These are out as I consider how to reorganise my office.

Back row, left to right: artiodactyls: pig, sheep, deer. Front row, left to right: carnivorans: otter, cat, fox, main badger, emergency backup badger. Not pictured: wallaby, rabbit, squirrel.

The pig skull came from a hog-roast, and was very crumbly by the time I had prepped it out. It’s subsequently had an accident when it fell off a loudspeaker in my youngest son’s room, so it’s not the pig it once was. (I have a plate of pig-skull shards that I know full well I will never reassemble, but can’t quite bring myself to toss out). The sheep is of course a ram, the horns being the giveaway: shame the right horn is broken off at mid-length. The deer awaits reassembly.

I think all the carnivorans have featured here previously, with the possible exception of the emergency backup badger which I opportunistically harvested from a rotting roadkill about a year ago.

We’ve seen the wallaby and squirrel here, too. I think the rabbit has yet to put in an appearance, but we have more than enough rabbit stuff on this here sauropod blog so I’m not going to lose sleep over that.

Other mammals available to me: I have a rat, a hamster and a gerbil in various states of decay in plastic tubs in the woodshed. Come summer (since this is definitely an outdoor sport) I might see what can be done to get the skulls out of those. You will excuse me if I don’t go out of my way to extract a gerbil postcranium.

Otters are a “near-threatened” species in the UK, so it’s a tragedy when one is killed by a car. That said, when a roadkill otter is spotted by a friend and delivered to me five days after Christmas, that goes some way to redeeming the tragedy.

So far as I can determine, while otters are protected by law in the UK, there’s nothing saying that a roadkill otter can’t be kept for scientific purposes. So here is Eleanor the dead otter:

It shouldn’t come as a surprise to me, but it does, to find that an otter is a pretty substantial animal. Mine measured at 111 cm from snout to tail, and 69 cm from snout to the base of the tail. Here’s where I considered the base of the tail to be:

Maximum girth is difficult to measure. I ended up taking three measurements: when the tape is left relaxed around the torso, it yielded 50 cm; when I tightened it as one does with a belt, it came down to 44 cm; and I judged that 48 cm was the best true value.

The animal masses about 7.6 kg — including the neglilgible weight of two Lidl carrier-bags that I wedged it into. That compares with 5.2 kg and 100 cm total length for a fox that I buried ten years ago, and a very impressive 12 kg and 75 cm for a badger of the same vintage. (These are not the same fox and badger that I decapitated a while ago, but from memory they were about the same size.)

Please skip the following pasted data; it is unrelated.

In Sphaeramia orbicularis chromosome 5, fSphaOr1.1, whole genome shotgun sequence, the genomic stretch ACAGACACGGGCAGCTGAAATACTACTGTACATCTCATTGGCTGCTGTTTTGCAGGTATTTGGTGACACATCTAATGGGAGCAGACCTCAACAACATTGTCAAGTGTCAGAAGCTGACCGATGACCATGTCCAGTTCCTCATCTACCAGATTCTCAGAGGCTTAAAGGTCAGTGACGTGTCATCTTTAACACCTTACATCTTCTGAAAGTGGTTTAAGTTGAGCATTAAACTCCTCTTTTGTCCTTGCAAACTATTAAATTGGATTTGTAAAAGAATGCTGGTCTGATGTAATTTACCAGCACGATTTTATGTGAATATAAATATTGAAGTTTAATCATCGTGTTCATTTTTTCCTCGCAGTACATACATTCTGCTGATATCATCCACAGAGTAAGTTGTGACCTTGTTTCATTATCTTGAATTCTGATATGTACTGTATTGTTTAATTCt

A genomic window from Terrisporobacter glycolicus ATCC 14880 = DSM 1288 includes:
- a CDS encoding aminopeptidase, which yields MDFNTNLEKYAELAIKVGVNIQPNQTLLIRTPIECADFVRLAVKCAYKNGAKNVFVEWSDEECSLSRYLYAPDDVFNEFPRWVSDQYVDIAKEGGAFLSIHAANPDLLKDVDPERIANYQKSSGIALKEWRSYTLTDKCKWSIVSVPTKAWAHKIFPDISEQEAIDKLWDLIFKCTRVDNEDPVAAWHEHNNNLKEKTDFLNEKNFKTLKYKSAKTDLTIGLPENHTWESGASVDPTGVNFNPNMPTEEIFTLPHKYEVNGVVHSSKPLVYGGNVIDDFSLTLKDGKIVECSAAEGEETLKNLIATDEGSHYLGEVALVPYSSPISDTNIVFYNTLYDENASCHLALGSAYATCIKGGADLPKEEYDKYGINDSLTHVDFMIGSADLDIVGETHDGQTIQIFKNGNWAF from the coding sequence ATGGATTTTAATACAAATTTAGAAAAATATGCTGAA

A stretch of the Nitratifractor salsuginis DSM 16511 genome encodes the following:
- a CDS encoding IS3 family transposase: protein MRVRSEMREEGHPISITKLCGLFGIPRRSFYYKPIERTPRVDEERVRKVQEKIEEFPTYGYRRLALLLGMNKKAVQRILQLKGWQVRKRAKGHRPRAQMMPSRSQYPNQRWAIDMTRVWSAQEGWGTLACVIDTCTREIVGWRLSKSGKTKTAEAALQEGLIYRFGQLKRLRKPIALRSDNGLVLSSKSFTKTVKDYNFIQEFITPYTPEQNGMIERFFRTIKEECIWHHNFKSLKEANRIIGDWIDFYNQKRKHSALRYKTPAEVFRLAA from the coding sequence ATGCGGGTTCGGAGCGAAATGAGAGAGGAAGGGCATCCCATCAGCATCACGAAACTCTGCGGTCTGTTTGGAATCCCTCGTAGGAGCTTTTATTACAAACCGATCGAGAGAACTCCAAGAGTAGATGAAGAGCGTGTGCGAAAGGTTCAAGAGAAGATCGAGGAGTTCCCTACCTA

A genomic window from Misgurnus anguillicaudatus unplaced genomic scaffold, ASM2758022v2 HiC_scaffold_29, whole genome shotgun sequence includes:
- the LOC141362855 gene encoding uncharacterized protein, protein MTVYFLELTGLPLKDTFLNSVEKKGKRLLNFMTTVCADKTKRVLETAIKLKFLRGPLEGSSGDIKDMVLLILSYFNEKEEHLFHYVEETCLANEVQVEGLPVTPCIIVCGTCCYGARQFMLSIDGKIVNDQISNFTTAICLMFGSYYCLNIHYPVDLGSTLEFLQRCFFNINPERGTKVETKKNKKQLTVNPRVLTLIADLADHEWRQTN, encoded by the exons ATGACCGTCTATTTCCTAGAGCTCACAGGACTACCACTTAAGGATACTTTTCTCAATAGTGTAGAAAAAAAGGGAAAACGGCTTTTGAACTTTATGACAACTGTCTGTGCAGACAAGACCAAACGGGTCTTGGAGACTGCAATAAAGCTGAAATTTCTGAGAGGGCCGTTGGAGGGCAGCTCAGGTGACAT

Like the badger — though not to the same extent — the otter is a serious piece of animal. It has short, heavily muscled forearms that I would not want to be on the wrong end of:

Its head is not obviously damaged, but with its eyes closed and its mouth clamped shut in rigor mortis, there’s not much to see at this stage:

That will obviously change when I get its skull out — but that is a project for the spring. It’s too cold and nasty outside for this kind of work. For now, Eleanor will rest in peace in our woodshed.

An otter is a rare find, and I have no expectation of ever acquiring another one — unlike foxes and badgers, which crop up maybe once a year or so on average. So I hope I can make the time to treat this with the reverence it deserves, and extract the whole skeleton (as I did with my monitor lizard) rather than just the charismatic skull.

Answers to frequently asked questions

No, I did not kill this otter.

No, I do not endorse the killing of otters.

No, I did not find it myself. It was found by a friend whose identity I will not disclose just in case I am mistaken about the legality of collecting roadkilled otters in the UK.

Yes, I respect the dignity of wild animals.

No, I don’t consider it more dignified for a carcass to rot by the side of a road than to be used for scientific purposes.

Yes, I am completely cool with my own body being used for science after I die.